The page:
5 decisions that haunted the Lions
ONLY time will tell whether Warren Gatland lives to regret the big decisions he made this week, with much of the debate centring around his naming just two fly-halves, the omission of Rory Best and Matt Stevens' left-field selection.
Between now and June 1 – when the tourists debut in Hong Kong against the Barbarians – there will be plenty to chew over, but only when the Tests have begun will we know if these Lions will roar or whimper.
Certainly the decision not to pick Best left Keith Wood mystified, while former England prop Jeff Probyn – himself left out controversially in 1993 – described the decision to go with Dylan Hartley as a "major surprise."
There is also the belief that Jonny Wilkinson will be parachuted into the touring party on completion of his Toulon duties – another call that Gatland will have to live or die by if he makes it.
These decisions can make or break a tour. Here are five decisions that had a major bearing on the final series outcome.
1. Clive Woodward making Alastair Campbell press officer
The 2005 tour to New Zealand was an unmitigated disaster and former England coach Woodward's first mistake was to name Tony Blair's former spin-doctor as his media handler.
The appointment set the tone for a miserable tour with the huge touring party being perceived as aloof.
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Their relationship with the media was an unhappy one, summed up by a staged photograph designed to show that Woodward's relationship with Gavin Henson was sweetness and light.
"I would be lying if I said they (the Lions) hadn't got it wrong – they got three things fundamentally wrong," current All Blacks coach Steve Hansen, then an assistant, said.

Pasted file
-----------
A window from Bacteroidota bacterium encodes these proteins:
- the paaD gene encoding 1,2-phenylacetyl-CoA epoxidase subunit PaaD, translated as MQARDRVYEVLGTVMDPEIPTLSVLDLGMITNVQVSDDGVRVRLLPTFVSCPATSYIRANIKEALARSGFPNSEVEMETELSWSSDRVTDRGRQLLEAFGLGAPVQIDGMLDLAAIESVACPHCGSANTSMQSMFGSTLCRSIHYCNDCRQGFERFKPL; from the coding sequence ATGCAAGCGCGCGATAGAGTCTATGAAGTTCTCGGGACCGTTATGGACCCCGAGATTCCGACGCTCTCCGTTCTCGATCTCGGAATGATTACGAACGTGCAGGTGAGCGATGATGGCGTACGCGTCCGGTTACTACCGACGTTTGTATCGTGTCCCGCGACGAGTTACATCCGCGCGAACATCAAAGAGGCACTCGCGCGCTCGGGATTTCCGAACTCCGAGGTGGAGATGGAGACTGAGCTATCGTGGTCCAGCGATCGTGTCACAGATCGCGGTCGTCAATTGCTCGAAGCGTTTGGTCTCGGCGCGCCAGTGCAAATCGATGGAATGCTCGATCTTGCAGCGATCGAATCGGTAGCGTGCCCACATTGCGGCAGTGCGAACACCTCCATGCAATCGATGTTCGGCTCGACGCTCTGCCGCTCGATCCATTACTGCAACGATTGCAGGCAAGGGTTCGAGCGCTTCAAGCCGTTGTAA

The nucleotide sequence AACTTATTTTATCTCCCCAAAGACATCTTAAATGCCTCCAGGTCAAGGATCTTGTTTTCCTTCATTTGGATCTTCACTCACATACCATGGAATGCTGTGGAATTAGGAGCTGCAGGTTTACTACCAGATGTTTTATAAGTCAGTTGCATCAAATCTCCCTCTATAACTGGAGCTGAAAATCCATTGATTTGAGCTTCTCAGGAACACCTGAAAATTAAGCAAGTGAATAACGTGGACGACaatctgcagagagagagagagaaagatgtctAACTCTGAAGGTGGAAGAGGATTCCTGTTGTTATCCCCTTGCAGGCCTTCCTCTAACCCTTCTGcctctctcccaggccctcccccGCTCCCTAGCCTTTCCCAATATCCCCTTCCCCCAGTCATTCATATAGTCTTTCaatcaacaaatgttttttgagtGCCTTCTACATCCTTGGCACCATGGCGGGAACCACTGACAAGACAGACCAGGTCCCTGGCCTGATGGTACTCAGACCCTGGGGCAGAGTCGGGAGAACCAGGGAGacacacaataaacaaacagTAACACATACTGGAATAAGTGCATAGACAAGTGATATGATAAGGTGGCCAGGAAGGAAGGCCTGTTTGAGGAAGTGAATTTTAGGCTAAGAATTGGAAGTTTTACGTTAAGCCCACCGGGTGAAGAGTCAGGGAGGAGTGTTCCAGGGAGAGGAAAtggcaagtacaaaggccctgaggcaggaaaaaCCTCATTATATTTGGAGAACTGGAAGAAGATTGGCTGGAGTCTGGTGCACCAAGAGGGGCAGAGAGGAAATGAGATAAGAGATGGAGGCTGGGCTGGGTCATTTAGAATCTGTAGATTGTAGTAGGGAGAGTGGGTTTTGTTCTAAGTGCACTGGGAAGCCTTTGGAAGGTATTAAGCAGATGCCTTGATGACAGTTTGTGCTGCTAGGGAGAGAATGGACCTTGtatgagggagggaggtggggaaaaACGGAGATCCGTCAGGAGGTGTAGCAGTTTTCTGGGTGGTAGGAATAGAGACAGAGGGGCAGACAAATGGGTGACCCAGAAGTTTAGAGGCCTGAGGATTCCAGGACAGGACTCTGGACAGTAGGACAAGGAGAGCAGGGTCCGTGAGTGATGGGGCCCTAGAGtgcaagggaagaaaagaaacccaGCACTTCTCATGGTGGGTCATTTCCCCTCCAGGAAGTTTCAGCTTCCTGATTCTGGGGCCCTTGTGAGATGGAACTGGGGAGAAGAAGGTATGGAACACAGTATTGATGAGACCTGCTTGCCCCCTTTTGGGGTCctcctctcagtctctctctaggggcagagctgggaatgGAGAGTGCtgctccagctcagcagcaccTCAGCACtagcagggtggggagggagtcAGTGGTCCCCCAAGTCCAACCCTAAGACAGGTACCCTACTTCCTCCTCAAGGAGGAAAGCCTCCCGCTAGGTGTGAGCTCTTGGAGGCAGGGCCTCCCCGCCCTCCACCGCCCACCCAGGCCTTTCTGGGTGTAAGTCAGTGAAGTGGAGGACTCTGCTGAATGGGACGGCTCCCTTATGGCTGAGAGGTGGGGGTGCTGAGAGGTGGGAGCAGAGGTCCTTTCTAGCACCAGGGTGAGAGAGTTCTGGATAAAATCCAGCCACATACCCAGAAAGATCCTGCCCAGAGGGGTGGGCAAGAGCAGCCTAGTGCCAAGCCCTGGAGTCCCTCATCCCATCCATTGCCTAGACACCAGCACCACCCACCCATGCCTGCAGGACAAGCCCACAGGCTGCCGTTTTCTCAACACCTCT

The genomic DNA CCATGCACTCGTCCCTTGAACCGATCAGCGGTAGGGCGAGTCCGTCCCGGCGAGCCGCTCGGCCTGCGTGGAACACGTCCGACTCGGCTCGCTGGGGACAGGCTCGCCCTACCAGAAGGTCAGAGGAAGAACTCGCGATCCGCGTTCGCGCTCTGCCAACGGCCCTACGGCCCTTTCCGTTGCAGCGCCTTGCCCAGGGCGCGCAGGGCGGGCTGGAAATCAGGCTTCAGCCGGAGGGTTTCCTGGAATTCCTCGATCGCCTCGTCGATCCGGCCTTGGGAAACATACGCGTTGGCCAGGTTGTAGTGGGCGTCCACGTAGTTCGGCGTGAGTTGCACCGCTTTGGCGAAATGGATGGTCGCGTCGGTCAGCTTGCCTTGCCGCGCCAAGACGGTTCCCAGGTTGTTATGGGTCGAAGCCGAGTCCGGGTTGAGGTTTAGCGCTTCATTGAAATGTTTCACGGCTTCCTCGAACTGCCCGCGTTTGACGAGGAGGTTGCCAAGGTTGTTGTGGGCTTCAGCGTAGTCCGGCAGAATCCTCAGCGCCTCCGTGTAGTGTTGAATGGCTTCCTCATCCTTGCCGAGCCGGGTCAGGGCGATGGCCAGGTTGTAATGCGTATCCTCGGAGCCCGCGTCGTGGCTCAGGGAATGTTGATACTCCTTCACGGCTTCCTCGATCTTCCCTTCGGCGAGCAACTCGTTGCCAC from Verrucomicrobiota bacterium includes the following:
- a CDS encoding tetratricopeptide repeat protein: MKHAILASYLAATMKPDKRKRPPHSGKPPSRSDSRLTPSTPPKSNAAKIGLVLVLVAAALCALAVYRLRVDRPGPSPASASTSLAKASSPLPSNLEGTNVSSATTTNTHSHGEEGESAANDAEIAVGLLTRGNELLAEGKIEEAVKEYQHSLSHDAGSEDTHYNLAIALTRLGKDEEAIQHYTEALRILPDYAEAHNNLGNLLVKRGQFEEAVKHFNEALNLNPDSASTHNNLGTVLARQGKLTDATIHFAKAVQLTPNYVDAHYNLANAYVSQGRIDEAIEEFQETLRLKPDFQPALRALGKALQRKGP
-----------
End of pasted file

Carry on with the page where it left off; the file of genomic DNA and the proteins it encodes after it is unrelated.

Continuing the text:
"Their initial game-plan; the use of Alastair Campbell (above) certainly backfired and probably the size of the squad."
2. Graham Henry opting to split his squad
Ten years before leading New Zealand to their second World Cup, Henry (right) took over the Lions and oversaw a narrow 2-1 series defeat to Australia.
The then-Wales coach rates the experience as his greatest challenge and believes it made him a better coach, but despite the closeness of the results, there was plenty of fallout at the end as his decision to split the frontliners from the dirt-trackers early on caused rancour in the squad.
Austin Healey, Malcolm O'Kelly and Matt Dawson all complained of their disillusionment.
"I learned more from that experience as a coach than any other," Henry says now.
"I did not do things as well as I should have and made some wrong decisions.
"If I had got them right, we would have won the series. I thought I could do the job, but I was green as an international coach then.
"I now know that the position of Lions head coach is the most demanding in Test rugby."
3. Introducing an anthem for the Lions
There were plenty of mistakes made in 2005 under Woodward (right), but one that will live long in the memory is the decision to create an anthem to be played before games.
'The Power of Four' was a dreadful song that rang out to much mirth around New Zealand. It was so bad, that it defeated the purpose, undermined the traditions and demotivated the players all in one.
That the Lions, an anomaly in the professional game, have survived is remarkable, but that song almost did for the concept as a whole.
4. Austin Healey goading Justin Harrison
The 2001 midweek side's victory over Super Rugby's top dogs the Brumbies may have given them a lift, but Austin Healey's comments about Wallaby lock Justin Harrison came back to haunt the tourists.
The lippy Englishman (above) labelled the second-row an "ape," a "plod" and a "plank" in a newspaper column, but Harrison was able to ram the words down his throat 10 days later when playing in the crucial third Test.
With the Lions chasing victory in the closing stages and with a line-out on the Australian five-metre line, who rose highest to steal it back for the hosts but Harrison.
Healy was subsequently charged with "bringing the Lions into disrepute" and fined.
5. Ronan O'Gara's up and under
The second Test of the 2009 series was an epic and it all came down to Ronan O'Gara's decision to go for a speculative Garryowen in the closing stages.
Still wobbly from a huge collision with Jaque Fourie, the Ireland fly-half signalled to Tommy Bowe that he was going the aerial route and launched a bomb that was fielded by Fourie du Preez, but O'Gara (above) couldn't halt his run and took the player's legs from under him.
The penalty was awarded, Morne Steyn delivered from the tee and the series went South Africa's way.